If you're looking for anime similar to The Flowers of Evil, you might like these titles. All recommendations are made by Anime-Planet users like you!
When Makoto saw Kotonoha on the train one day, he fell in love at first sight. Luckily, his classmate Sekai’s nosy personality ensures him an introduction to his crush, and soon the two begin to date. However, Kotonoha isn’t the only one with eyes for Makoto - a fact that any horny teenager would be delighted with. With endless temptations, lies and heartbreak at every turn, Makoto and Kotonoha’s relationship will soon be put to the ultimate test...
School days and Aku no Hana deal with school life in a dark heart way.
If you can get past the oddly different art style of Aku no Hana, you might find it quite the case study in psychological damage and overall uneasiness to your liking.
Also, if you're enjoying Aku no Hana, you will probably enjoy School Days.
Strange things have been happening at a local high school... mysterious disappearances, strange powers and brutal murders all emerge amongst kids who, up till now, have been perfectly normal. Even the Shinigami (Angel of Death) herself has been sighted. What's happening? The answers lie in the mysterious creature known as Boogiepop...
Although the actual stories aren't overly similar both shows manage to create a dark, unsettling atmosphere with a distinctive visual style. Beyond that Boogiepop Phantom plays around with the idea of people hiding their fears, and bringing them to the surface in the form of isolation, madness and insecurity. Aku no Hana might not explore exactly the same themes or fears, but the similarities between the two in terms of atmosphere, tone and how it makes the viewer feel are definitely there.
Witness the true beginning of the Matrix: how men created the machines and how those machines stood up against their masters, and the effects of the great war that waged between them, which in the end led to the fall of mankind. Watch the ship Osiris and its efforts to warn the remaining humans of the imminent attack; follow a champion who happens to break free from the Matrix; explore the exploitation of a glitch in the overall system; observe the story of the Kid and how he was found by Neo; travel with an investigator who tracks the well-known hacker Trinity; and learn the secrets of the Matrix in other wondrous ways.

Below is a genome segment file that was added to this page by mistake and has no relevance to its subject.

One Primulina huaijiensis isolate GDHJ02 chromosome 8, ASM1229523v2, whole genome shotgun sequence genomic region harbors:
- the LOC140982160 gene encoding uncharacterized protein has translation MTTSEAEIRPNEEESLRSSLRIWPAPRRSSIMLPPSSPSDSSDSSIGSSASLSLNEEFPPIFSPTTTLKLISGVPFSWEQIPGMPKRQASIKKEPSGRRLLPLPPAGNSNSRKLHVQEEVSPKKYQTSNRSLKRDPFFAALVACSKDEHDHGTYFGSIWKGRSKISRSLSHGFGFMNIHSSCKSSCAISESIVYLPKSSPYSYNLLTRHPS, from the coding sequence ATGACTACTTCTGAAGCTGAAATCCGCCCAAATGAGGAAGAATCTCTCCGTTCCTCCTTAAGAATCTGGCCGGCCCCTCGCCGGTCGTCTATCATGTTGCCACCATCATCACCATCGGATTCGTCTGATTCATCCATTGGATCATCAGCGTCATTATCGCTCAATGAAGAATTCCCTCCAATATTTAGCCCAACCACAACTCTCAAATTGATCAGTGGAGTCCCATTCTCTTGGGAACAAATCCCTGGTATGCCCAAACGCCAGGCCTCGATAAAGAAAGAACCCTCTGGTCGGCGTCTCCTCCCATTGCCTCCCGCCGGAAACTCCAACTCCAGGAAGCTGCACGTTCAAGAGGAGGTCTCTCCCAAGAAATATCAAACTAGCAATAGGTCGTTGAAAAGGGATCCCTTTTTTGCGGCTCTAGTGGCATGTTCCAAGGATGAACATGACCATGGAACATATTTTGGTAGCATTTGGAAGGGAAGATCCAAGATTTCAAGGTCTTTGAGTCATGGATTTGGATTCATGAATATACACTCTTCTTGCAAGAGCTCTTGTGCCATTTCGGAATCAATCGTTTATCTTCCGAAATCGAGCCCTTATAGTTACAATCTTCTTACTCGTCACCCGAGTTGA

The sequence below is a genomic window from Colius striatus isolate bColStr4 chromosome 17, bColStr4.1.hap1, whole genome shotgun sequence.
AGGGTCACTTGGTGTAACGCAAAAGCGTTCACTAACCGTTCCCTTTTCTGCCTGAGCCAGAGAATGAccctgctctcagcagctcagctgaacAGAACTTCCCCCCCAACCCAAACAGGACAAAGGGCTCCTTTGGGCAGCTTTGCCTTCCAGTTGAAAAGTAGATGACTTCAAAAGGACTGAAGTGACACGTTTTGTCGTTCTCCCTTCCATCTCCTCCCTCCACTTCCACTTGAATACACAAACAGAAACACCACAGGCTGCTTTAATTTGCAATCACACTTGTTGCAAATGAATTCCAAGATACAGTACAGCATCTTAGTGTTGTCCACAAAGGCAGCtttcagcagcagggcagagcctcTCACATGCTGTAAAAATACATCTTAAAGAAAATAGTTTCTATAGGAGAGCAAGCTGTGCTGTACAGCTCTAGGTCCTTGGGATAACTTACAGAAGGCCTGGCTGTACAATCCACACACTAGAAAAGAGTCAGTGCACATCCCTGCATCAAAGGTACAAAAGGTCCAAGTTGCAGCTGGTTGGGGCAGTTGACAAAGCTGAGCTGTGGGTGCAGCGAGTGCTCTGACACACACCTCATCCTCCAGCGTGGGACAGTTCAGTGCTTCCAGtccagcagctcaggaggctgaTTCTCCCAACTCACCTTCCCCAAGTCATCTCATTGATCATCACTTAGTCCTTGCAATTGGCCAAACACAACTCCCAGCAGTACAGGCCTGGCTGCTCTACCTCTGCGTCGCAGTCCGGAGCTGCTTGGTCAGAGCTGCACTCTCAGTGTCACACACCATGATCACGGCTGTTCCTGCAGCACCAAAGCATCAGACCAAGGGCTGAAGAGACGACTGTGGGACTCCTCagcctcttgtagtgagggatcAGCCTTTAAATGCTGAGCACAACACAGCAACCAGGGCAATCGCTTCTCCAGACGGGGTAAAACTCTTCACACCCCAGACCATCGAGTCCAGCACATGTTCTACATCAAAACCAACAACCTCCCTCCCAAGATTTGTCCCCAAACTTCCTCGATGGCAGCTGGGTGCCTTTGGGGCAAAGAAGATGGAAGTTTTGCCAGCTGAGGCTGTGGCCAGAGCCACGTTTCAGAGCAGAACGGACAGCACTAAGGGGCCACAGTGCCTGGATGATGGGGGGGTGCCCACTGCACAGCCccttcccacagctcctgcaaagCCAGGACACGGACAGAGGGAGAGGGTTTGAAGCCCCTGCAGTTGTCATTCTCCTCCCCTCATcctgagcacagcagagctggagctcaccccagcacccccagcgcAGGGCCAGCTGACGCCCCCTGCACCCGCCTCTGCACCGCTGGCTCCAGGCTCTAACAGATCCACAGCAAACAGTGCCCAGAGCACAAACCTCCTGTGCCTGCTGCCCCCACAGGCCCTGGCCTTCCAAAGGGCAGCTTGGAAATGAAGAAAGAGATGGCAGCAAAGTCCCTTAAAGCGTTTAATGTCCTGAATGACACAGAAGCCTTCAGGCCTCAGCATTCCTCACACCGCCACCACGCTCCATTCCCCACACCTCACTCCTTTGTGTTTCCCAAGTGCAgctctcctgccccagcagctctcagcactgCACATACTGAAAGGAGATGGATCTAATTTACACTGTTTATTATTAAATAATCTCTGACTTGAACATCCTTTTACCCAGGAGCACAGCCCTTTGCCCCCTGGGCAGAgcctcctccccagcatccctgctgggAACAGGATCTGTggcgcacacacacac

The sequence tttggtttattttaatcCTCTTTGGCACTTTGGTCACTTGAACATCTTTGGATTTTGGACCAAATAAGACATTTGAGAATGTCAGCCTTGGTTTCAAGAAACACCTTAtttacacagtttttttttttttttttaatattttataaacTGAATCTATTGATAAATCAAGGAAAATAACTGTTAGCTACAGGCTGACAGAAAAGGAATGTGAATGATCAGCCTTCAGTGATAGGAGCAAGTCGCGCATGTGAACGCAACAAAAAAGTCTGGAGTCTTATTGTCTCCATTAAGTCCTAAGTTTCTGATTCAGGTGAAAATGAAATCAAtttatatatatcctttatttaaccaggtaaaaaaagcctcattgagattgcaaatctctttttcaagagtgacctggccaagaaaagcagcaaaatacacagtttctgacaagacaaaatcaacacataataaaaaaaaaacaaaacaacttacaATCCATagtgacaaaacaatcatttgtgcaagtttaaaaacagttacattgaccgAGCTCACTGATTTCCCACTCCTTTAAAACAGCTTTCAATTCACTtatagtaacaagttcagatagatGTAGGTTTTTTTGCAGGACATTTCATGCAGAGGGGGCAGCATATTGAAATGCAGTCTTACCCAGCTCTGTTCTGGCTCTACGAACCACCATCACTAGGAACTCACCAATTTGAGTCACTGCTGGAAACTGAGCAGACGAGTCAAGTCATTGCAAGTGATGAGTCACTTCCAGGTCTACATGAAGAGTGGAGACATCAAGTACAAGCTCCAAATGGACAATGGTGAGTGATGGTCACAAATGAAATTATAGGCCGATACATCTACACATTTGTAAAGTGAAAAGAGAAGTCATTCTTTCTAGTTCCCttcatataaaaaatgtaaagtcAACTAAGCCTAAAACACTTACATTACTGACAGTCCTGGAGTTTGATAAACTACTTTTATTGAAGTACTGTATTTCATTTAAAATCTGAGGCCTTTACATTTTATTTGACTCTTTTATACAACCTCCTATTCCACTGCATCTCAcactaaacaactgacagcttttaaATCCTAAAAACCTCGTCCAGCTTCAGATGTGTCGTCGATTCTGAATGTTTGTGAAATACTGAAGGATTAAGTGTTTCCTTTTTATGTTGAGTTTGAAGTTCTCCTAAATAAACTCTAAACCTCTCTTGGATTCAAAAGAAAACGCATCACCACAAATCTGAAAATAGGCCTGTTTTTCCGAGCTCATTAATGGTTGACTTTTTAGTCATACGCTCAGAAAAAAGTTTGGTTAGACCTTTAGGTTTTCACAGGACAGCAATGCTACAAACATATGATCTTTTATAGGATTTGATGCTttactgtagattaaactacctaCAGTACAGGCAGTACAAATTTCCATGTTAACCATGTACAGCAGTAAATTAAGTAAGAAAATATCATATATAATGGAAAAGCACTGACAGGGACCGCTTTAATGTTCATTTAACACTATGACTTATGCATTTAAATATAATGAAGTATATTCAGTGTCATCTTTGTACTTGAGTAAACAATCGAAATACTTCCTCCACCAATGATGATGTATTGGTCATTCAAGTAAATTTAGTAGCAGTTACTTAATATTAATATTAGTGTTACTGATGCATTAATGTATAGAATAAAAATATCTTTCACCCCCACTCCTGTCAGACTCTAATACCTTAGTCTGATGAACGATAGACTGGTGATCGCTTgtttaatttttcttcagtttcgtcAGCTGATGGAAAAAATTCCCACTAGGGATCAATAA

You want rotoscope action don't you?
Yes, you are a fan of different looking and often unique animation styles. (No Moe for you)
Well here you go.
Animatrix utilizes several types of animation, including one short called Kid's Story. Both Flowers of Evil and this in particular short use Rotoscoping. Rotoscoping is where live acion frames are traced over to produce a animated effect)
If you want to check titels based on anime techniquies not used as much in anime, you could check out either of these titles.
Animatrix also employs Cg animation, and high quality 2D. Aku No Hana, more or less is a work in progress for using a more unshaded rotoscoping.
The new transfer student Mikoto Urabe is weird. She falls asleep at the drop of a hat and bursts out laughing unexpectedly, and it's no surprise that fellow classmates like Akira avoid her like the plague. So when the boy comes across the girl after class, fast asleep and drooling all over her desk, he does what any typical teenager would do… and tastes it?! What's more, there's something special about Mikoto's saliva: it's addictive, and thanks to Akira's poor decision, he must now receive a daily dose to avoid withdrawal. As Akira adjusts to this new and unexpected bond, he discovers that he's not only addicted to Mikoto's spit, but to her as well, much to his confusion!
Both are about the relationship between a nerdy boy and a strange girl. They both start with the nerdy boy doing something a little weird (preverted) after school hours and the relationship that ensues.
Both series have they're weird quirks and darkish atmospere (although Aku no Hana's was considerably darker). I think both seriesfit well together.
"I have only abandoned my body, I still live here" - are the words emailed to friends of Chisa, several days after her death by suicide. As Lain delves deeper into the world of the "Wired" (also known as the internet), the line between it and reality becomes more and more unclear. Close the world, open the nExt.